This is not a hijack, it is relevant: I think this is something that needs to be changed. Left, right or center, one thing America needs is more tightly organized political parties – parties in the European sense, where the party’s leadership can exercise some kind of discipline over its officeholders – instead of what we’ve got now, which is a system where every candidate for office is an independent entrepeneur, whose party label might be a matter of temporary convenience, and who is expected to finance and manage his or her campaign independently, with no help from the party.

Another point: Buchanan’s exodus from the GOP illustrates the very important fact that the American political scene is not simply a linear “spectrum” running from far left to far right; we can meaningfully plot all important political positions only if we use a multi-dimensional map. Is Buchanan more “conservative” than Bush? Depends on what axis we look at:

– In terms of social and religious values (abortion, gay marriage, “faith-based initiatives,” etc.), Buchanan is almost exactly as conservative as Bush. (Buchanan is Catholic, Bush is Methodist, but those distinctions matter very little nowadays, compared to the much more important divide between Americans who are deeply and traditionally religious and those who are not.)

– In terms of economics, Buchanan is a Main-Street populist and economic nationalist and protectionist; and Bush is a Wall-Street business-interests elitist and full-speed-ahead globalizer; which by most peoples’ reckoning would make Buchanan more “liberal” than Bush. (This is one reason why Buchanan seems to be finding some common ground with Ralph Nader.)

– In terms of foreign policy, Buchanan is an isolationist (if not exactly a pacifist), and Bush is an aggressive militarist and imperialist, which by most peoples’ reckoning would make Buchanan more “liberal.” (And this is another area where Buchanan agrees with Nader.)

– In terms of immigration policy, Buchanan is an anti-immigration nativist while Bush has conditionally amnestied multitudes of illegals, which by most peoples’ reckoning would make Buchanan more “conservative.”

Did Buchanan’s departure make the GOP more palatable to the “mainstream”? I have my doubts. In economic policy, at least, Buchanan is probably much closer to the “mainstream” than Bush is. Likewise in foreign policy.

The Cold War is over, capacitor. Who is afraid of Communists any more? They’re not seen as dangerous, they’re seen as irrelevant relics – even as something quaint, like Southerners keeping alive the memory of the “Lost Cause.” And the label “socialist” has never had the same power to frighten.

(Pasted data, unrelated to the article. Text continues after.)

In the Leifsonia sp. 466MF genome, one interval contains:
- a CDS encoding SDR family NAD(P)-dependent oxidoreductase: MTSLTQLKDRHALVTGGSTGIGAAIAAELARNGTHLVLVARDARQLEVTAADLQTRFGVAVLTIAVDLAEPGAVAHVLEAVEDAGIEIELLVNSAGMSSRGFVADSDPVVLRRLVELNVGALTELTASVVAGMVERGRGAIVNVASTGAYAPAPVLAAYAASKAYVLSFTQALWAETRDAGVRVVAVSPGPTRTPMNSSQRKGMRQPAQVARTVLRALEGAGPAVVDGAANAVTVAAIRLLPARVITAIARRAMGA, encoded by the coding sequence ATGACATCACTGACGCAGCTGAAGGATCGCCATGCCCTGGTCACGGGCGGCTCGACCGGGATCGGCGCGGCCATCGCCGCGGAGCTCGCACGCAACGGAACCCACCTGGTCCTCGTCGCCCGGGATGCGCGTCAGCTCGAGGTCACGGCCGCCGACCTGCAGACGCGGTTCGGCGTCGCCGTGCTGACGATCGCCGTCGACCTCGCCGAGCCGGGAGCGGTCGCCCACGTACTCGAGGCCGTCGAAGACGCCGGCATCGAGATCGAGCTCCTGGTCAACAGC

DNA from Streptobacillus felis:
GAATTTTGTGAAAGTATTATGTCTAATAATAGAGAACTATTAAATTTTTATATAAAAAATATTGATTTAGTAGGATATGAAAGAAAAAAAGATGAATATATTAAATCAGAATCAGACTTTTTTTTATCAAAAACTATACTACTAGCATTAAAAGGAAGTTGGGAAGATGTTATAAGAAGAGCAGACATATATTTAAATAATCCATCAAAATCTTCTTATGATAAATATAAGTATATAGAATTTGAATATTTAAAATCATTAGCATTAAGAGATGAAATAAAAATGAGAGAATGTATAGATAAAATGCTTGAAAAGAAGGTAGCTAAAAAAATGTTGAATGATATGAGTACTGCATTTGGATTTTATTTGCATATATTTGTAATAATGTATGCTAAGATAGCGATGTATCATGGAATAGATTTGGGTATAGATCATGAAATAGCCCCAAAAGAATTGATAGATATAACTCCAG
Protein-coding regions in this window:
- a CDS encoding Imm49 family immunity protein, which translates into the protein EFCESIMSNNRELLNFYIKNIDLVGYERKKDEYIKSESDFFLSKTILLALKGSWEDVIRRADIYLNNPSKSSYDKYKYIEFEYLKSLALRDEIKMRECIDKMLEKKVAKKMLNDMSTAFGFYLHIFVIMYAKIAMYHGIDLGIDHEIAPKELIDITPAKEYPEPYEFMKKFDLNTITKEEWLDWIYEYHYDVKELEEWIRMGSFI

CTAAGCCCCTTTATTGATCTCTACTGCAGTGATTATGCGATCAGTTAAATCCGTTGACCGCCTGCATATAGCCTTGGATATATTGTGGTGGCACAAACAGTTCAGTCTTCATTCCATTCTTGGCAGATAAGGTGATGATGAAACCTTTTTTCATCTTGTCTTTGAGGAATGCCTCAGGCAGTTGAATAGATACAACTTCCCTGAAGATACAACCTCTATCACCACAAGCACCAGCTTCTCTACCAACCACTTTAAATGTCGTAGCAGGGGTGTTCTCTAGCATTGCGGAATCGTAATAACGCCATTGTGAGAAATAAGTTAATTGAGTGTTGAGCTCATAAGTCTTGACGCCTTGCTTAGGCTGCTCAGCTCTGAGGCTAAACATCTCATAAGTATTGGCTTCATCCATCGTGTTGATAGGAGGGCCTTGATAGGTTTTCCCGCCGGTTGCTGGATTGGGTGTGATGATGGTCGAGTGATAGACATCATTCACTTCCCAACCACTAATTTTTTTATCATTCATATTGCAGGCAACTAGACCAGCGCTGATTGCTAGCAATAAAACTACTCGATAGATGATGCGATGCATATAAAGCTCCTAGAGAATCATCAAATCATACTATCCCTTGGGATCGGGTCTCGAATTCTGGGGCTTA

See my post above – in some respects, Bush is much more of an extremist than Buchanan.

Hmmm . . . who could it be? Nader is not a “fruitcake,” what he says makes a whole lot of sense, but he’s obviously too arrogant and egomaniacal (or he wouldn’t even be running this year). Kucinich isn’t arrogant – but he has zero charisma. Great pity, but there it is. Maybe Dean, if he could transform himself into a bit more of a leftist than he is – but I just don’t think an upper-crust patrician like Dean will have the necessary streetcred to lead a left-wing revival. He’d be seen more as a co-optor, like FDR was.

Aw, heck, I’ll do it.

This is quite true, but bodes ill for future third parties. New issues that come up that aren’t already part of one party or the other’s platform can be co-opted by the Dems or Republicans without looking like sell-outs.

I suspect the Tibetans and South Koreans may differ. And I think the term “socialist” is still the kiss of death, not because it is an inaccurate slur but because it expresses a set of ideas that has no traction.

Which repeats my (and Sam Stone’s earlier point - there aren’t enough socialists to make a party much further to the left than the Dems work. Reagan didn’t get Democrats to vote for him by moving left, but by moving them to the right.

And I have no idea who you could recruit to lead such a party. The other problem of ideological purists is not simply that they appeal to the extremes, but they tend to be boring.

I sometimes think you need an actor. Find some Hollywood type with liberal/leftist ideas but genuine intelligence and charisma. Then let them spend ten or fifteen years building a grassroots movement, and see what happens.

Like I said, a left-wing Reagan.


Warren Beatty did float the idea of running for president four years ago . . .

How about Tim Robbins? He’s younger than Beatty, good-looking, talented, and has Bob Roberts to his credit. Draft Tim Robbins! Not for president yet – maybe he could go up against Schwarzenegger for governor of California next election. Does anybody know if Robbins has ever considered running for public office?